top of page

              Food, for One Thing

I’m driven by food.

Raspberry tartelettes

from practically any patisserie,

or original snowballs

from a particular Chinese place

on Avenue de Clichy.


So many of my favorites

have gone away

while I still cling

to the memory of their taste.

Starting with Aunt Sally cookies,

oblong spice-flavored

platters nearly covered

in chewy vanilla frosting.

My sister doesn’t remember them

although we could eat

nearly an entire package together.

Discontinued. Disappeared.

Abruptly and a long time ago.


Even packaged meals.

Like lasagna as I first learned it

or pot pies, so easy to make,

so decadent to digest.

Kathy and I must have made those

at least a hundred times.

Hidden gems in the frozen food aisle

or grocery store spice racks

that just didn’t cut it

with enough other customers.

It makes me feel

like I must have

the most peculiar of tastes.

Recently, Progresso’s

French onion soup,

so basic, and a good starting point,

but no longer stocked

in favor of something trendy,

blended, or spiced up.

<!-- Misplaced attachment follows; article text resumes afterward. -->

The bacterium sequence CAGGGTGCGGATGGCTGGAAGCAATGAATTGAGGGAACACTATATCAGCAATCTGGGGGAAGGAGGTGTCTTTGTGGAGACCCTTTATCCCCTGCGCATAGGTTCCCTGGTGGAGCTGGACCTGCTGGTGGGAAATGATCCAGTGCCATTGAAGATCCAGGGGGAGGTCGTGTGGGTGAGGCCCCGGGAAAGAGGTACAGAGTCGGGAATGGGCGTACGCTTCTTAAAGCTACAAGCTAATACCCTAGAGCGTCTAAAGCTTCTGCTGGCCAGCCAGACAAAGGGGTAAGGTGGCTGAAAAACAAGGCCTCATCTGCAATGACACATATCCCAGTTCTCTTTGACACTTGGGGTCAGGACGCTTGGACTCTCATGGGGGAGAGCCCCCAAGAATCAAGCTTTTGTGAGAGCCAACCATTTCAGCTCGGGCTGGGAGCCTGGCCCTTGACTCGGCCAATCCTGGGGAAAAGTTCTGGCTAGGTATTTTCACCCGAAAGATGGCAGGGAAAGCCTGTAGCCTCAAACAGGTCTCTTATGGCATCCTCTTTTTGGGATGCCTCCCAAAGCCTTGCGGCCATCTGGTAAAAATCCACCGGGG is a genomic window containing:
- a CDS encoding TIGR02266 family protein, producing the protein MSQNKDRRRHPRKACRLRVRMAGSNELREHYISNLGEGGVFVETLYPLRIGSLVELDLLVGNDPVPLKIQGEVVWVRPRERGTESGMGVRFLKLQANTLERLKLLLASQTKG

Mostly I lose restaurants,

predominantly Chinese.

House of Roy in Boston’s Chinatown

was renowned far and wide,

a hole-in-the-wall destination

for quality and authenticity

that served its last dish

when the oldest generation passed on.

The reasons for others

aren’t so well known.

A drop-off in business?

A loss of drive and the dedication

needed to sustain a place?

Hung sue gai and wonton soup

were done just right

at the Americanized Peach Garden,

and it lasted for years.

Sesame chicken had no peer

at the place I can no longer name,

but I could take you there in a minute.


Matt once told me

I should write a guide

to Asian places

throughout my travels,

but so many

have left the landscape,

no longer to be found.

Menus change,

owners move on.


I could have you eating

exquisite meals

for months in a row

if places and foods

would just stay put

long enough to savor them.

Voice Recording

bottom of page